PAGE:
March 30, 2012 at 12:38 PM ET
The Canadians are doing what the U.S. has not been able to accomplish: Eliminating the money-losing penny.
The Canadian government has announced that it will stop distributing the Canadian penny beginning in the fall, with the gradual goal of removing it from circulation.
The move, unveiled as part of the Canadian government’s overall budget proposal, comes down to cold, hard cash. That is, the cash that can be saved by removing the penny from circulation.
The government said it expects it can save about $11 million Canadian dollars (about $11 million USD) a year by not supplying the penny, because the cost to produce a penny is more than the penny’s face value.
The Canadian government said in a release that, by contrast, the other coins it makes are worth more than the cost of production.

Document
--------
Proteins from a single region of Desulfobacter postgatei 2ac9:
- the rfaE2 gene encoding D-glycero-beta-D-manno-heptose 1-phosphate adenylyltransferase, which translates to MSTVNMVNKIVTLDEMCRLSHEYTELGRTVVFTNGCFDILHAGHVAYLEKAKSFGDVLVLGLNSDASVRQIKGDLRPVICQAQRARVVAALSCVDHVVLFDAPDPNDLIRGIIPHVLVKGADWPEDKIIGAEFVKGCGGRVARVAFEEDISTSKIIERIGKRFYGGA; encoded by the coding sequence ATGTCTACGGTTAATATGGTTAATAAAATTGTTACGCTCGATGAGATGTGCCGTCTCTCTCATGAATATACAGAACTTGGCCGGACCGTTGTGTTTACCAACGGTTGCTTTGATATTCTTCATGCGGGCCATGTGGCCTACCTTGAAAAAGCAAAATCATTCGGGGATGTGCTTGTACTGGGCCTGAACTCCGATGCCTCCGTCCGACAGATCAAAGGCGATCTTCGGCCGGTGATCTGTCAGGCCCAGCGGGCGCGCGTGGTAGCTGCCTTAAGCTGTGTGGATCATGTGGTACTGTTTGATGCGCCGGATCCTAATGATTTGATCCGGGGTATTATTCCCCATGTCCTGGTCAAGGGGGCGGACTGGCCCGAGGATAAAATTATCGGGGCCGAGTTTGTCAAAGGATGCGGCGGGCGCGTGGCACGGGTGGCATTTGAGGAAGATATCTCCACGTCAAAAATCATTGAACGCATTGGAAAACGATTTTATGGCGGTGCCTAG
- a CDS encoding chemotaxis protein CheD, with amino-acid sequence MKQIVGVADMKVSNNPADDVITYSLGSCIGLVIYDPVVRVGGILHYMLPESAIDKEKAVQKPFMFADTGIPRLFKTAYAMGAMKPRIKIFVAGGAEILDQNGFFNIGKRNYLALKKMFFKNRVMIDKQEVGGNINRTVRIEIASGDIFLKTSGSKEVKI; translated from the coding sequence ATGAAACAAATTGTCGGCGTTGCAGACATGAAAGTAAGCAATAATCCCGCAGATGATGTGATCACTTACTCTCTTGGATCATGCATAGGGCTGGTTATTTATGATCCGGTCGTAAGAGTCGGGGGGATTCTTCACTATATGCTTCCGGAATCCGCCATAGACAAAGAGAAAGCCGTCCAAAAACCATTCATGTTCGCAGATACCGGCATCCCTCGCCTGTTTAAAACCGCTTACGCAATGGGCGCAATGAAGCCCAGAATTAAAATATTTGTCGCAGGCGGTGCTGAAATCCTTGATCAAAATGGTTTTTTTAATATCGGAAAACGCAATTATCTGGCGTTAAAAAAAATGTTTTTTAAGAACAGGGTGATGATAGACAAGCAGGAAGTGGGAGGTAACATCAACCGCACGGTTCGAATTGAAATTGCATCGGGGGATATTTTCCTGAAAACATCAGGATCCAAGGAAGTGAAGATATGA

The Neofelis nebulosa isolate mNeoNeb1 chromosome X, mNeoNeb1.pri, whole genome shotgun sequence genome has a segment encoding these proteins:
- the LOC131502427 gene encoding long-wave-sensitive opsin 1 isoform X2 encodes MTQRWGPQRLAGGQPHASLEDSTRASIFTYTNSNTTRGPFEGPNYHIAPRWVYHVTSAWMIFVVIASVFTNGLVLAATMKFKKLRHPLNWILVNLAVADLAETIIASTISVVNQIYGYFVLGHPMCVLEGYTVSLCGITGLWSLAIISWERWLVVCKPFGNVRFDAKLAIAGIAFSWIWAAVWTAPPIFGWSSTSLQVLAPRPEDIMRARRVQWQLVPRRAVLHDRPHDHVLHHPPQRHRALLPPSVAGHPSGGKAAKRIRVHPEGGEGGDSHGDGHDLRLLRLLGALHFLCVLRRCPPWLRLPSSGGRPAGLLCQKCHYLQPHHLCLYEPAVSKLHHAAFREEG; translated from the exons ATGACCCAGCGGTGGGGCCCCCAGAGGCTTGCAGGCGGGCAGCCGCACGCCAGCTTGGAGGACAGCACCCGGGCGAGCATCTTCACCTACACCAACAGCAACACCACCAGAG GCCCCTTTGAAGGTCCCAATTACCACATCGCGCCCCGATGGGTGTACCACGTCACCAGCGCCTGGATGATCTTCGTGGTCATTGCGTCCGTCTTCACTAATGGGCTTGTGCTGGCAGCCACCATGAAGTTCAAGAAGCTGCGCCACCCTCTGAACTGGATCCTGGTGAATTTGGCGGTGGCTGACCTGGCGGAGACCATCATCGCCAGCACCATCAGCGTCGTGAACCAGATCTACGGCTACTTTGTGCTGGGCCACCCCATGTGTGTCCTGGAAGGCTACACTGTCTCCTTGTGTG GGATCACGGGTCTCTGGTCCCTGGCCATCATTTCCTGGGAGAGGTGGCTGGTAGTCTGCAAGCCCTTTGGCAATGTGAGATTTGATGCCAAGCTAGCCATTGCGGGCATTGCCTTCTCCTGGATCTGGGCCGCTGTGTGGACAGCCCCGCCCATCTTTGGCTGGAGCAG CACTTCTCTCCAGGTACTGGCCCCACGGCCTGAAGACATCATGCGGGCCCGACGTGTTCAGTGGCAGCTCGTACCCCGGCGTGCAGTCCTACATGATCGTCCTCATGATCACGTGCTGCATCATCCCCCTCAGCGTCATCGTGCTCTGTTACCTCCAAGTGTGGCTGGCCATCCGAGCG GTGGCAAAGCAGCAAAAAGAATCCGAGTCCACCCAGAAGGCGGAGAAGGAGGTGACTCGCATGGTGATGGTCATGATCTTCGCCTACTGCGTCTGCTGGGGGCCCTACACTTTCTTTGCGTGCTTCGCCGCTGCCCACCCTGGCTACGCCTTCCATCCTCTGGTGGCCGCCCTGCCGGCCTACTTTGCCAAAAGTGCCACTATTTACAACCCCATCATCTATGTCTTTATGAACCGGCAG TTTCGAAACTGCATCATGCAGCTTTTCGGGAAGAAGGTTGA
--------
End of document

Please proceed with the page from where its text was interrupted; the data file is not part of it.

The government said people can continue to use pennies for as long as they want, and non-cash transactions will still go to the penny. But as they gradually are removed from circulation, people should begin rounding to the nearest denomination. The government laid out ways to do that.
The United States is in the same situation when it comes to coin making, but we have yet to eliminate any of our beloved coins.
It takes about 2.4 cents to make a U.S. penny, and a whopping 11.18 cents to make a nickel. That’s why the U.S. Treasury secretary has proposed cheaper manufacturing and administrative methods aimed at reducing production costs.
The Canadians said they are joining the ranks of other countries that have removed their lowest-denomination coin from circulation, including Australia, Norway, Switzerland and the United Kingdom.
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